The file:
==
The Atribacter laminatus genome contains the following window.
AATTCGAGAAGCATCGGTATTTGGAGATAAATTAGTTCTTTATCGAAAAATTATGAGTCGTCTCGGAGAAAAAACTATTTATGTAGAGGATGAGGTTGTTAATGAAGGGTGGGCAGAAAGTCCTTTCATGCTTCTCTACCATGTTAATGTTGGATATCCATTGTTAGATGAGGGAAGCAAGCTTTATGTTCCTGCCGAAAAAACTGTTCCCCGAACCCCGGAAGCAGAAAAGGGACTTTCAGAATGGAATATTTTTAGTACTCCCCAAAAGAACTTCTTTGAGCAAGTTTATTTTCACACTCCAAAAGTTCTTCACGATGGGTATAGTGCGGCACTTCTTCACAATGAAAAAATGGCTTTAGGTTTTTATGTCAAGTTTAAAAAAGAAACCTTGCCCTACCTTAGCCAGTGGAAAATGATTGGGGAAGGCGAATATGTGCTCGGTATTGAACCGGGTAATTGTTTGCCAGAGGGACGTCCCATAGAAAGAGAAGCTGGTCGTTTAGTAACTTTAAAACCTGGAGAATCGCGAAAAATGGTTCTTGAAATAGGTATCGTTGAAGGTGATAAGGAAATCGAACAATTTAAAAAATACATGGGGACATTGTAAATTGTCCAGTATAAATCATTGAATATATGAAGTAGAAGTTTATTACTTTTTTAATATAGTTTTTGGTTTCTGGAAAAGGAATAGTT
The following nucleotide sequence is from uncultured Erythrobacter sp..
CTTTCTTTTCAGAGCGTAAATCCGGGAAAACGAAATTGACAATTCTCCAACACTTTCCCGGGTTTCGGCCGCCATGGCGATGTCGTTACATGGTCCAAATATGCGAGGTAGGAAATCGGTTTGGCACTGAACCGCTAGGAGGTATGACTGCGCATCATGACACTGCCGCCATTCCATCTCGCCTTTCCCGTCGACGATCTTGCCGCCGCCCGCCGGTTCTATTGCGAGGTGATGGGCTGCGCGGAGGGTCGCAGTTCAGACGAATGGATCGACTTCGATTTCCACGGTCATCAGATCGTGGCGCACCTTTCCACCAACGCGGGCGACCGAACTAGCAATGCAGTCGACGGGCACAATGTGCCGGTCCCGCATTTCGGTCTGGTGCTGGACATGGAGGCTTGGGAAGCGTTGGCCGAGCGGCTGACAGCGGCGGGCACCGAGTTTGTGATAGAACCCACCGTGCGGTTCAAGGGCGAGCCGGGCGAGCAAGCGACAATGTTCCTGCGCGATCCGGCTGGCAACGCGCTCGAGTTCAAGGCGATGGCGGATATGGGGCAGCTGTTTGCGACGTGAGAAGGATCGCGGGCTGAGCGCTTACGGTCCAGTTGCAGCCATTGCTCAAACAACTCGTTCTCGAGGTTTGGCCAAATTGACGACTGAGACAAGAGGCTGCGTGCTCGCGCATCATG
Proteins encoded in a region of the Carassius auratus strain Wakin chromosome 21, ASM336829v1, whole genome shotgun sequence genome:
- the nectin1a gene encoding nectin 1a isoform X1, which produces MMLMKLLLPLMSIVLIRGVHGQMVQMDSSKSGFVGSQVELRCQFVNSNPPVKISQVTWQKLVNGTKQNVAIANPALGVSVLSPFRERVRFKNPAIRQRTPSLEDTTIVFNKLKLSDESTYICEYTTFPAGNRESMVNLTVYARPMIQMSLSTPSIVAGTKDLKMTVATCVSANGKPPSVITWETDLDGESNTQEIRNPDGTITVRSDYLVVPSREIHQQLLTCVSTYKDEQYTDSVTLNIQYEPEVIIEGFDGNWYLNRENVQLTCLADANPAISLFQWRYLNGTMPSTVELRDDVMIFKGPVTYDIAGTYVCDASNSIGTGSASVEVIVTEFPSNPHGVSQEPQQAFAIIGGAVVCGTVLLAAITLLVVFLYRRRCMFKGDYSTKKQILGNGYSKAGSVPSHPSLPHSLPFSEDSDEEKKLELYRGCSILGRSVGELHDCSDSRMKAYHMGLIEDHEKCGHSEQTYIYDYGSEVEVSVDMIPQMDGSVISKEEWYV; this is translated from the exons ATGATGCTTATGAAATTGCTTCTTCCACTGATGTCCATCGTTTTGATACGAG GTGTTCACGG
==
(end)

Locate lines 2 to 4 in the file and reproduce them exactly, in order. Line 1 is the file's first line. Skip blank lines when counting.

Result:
AATTCGAGAAGCATCGGTATTTGGAGATAAATTAGTTCTTTATCGAAAAATTATGAGTCGTCTCGGAGAAAAAACTATTTATGTAGAGGATGAGGTTGTTAATGAAGGGTGGGCAGAAAGTCCTTTCATGCTTCTCTACCATGTTAATGTTGGATATCCATTGTTAGATGAGGGAAGCAAGCTTTATGTTCCTGCCGAAAAAACTGTTCCCCGAACCCCGGAAGCAGAAAAGGGACTTTCAGAATGGAATATTTTTAGTACTCCCCAAAAGAACTTCTTTGAGCAAGTTTATTTTCACACTCCAAAAGTTCTTCACGATGGGTATAGTGCGGCACTTCTTCACAATGAAAAAATGGCTTTAGGTTTTTATGTCAAGTTTAAAAAAGAAACCTTGCCCTACCTTAGCCAGTGGAAAATGATTGGGGAAGGCGAATATGTGCTCGGTATTGAACCGGGTAATTGTTTGCCAGAGGGACGTCCCATAGAAAGAGAAGCTGGTCGTTTAGTAACTTTAAAACCTGGAGAATCGCGAAAAATGGTTCTTGAAATAGGTATCGTTGAAGGTGATAAGGAAATCGAACAATTTAAAAAATACATGGGGACATTGTAAATTGTCCAGTATAAATCATTGAATATATGAAGTAGAAGTTTATTACTTTTTTAATATAGTTTTTGGTTTCTGGAAAAGGAATAGTT
The following nucleotide sequence is from uncultured Erythrobacter sp..
CTTTCTTTTCAGAGCGTAAATCCGGGAAAACGAAATTGACAATTCTCCAACACTTTCCCGGGTTTCGGCCGCCATGGCGATGTCGTTACATGGTCCAAATATGCGAGGTAGGAAATCGGTTTGGCACTGAACCGCTAGGAGGTATGACTGCGCATCATGACACTGCCGCCATTCCATCTCGCCTTTCCCGTCGACGATCTTGCCGCCGCCCGCCGGTTCTATTGCGAGGTGATGGGCTGCGCGGAGGGTCGCAGTTCAGACGAATGGATCGACTTCGATTTCCACGGTCATCAGATCGTGGCGCACCTTTCCACCAACGCGGGCGACCGAACTAGCAATGCAGTCGACGGGCACAATGTGCCGGTCCCGCATTTCGGTCTGGTGCTGGACATGGAGGCTTGGGAAGCGTTGGCCGAGCGGCTGACAGCGGCGGGCACCGAGTTTGTGATAGAACCCACCGTGCGGTTCAAGGGCGAGCCGGGCGAGCAAGCGACAATGTTCCTGCGCGATCCGGCTGGCAACGCGCTCGAGTTCAAGGCGATGGCGGATATGGGGCAGCTGTTTGCGACGTGAGAAGGATCGCGGGCTGAGCGCTTACGGTCCAGTTGCAGCCATTGCTCAAACAACTCGTTCTCGAGGTTTGGCCAAATTGACGACTGAGACAAGAGGCTGCGTGCTCGCGCATCATG